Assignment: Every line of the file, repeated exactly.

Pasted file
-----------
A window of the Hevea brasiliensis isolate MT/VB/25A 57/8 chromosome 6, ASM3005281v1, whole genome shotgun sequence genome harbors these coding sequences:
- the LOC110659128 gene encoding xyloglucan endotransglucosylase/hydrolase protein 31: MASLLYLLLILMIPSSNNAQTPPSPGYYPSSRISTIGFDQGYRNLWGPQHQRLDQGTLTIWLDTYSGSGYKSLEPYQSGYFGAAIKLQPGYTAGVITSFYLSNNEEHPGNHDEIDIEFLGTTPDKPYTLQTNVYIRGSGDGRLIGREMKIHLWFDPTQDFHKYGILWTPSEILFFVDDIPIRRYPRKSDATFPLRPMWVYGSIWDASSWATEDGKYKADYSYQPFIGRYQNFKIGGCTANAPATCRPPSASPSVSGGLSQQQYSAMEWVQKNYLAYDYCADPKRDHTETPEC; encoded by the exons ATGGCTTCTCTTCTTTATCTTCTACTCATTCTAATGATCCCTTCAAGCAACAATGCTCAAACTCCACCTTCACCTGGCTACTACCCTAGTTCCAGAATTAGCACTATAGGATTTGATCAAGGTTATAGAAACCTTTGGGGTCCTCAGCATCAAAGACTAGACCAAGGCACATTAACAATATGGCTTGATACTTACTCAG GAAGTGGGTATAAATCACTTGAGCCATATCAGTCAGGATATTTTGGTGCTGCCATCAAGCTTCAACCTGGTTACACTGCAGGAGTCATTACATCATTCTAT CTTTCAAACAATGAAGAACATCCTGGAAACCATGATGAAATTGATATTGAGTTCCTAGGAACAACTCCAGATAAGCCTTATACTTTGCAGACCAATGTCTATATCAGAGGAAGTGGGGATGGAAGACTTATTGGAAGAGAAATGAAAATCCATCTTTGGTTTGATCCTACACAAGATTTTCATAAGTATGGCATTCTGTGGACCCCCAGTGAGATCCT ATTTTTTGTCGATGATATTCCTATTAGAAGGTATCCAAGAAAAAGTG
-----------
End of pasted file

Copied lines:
A window of the Hevea brasiliensis isolate MT/VB/25A 57/8 chromosome 6, ASM3005281v1, whole genome shotgun sequence genome harbors these coding sequences:
- the LOC110659128 gene encoding xyloglucan endotransglucosylase/hydrolase protein 31: MASLLYLLLILMIPSSNNAQTPPSPGYYPSSRISTIGFDQGYRNLWGPQHQRLDQGTLTIWLDTYSGSGYKSLEPYQSGYFGAAIKLQPGYTAGVITSFYLSNNEEHPGNHDEIDIEFLGTTPDKPYTLQTNVYIRGSGDGRLIGREMKIHLWFDPTQDFHKYGILWTPSEILFFVDDIPIRRYPRKSDATFPLRPMWVYGSIWDASSWATEDGKYKADYSYQPFIGRYQNFKIGGCTANAPATCRPPSASPSVSGGLSQQQYSAMEWVQKNYLAYDYCADPKRDHTETPEC; encoded by the exons ATGGCTTCTCTTCTTTATCTTCTACTCATTCTAATGATCCCTTCAAGCAACAATGCTCAAACTCCACCTTCACCTGGCTACTACCCTAGTTCCAGAATTAGCACTATAGGATTTGATCAAGGTTATAGAAACCTTTGGGGTCCTCAGCATCAAAGACTAGACCAAGGCACATTAACAATATGGCTTGATACTTACTCAG GAAGTGGGTATAAATCACTTGAGCCATATCAGTCAGGATATTTTGGTGCTGCCATCAAGCTTCAACCTGGTTACACTGCAGGAGTCATTACATCATTCTAT CTTTCAAACAATGAAGAACATCCTGGAAACCATGATGAAATTGATATTGAGTTCCTAGGAACAACTCCAGATAAGCCTTATACTTTGCAGACCAATGTCTATATCAGAGGAAGTGGGGATGGAAGACTTATTGGAAGAGAAATGAAAATCCATCTTTGGTTTGATCCTACACAAGATTTTCATAAGTATGGCATTCTGTGGACCCCCAGTGAGATCCT ATTTTTTGTCGATGATATTCCTATTAGAAGGTATCCAAGAAAAAGTG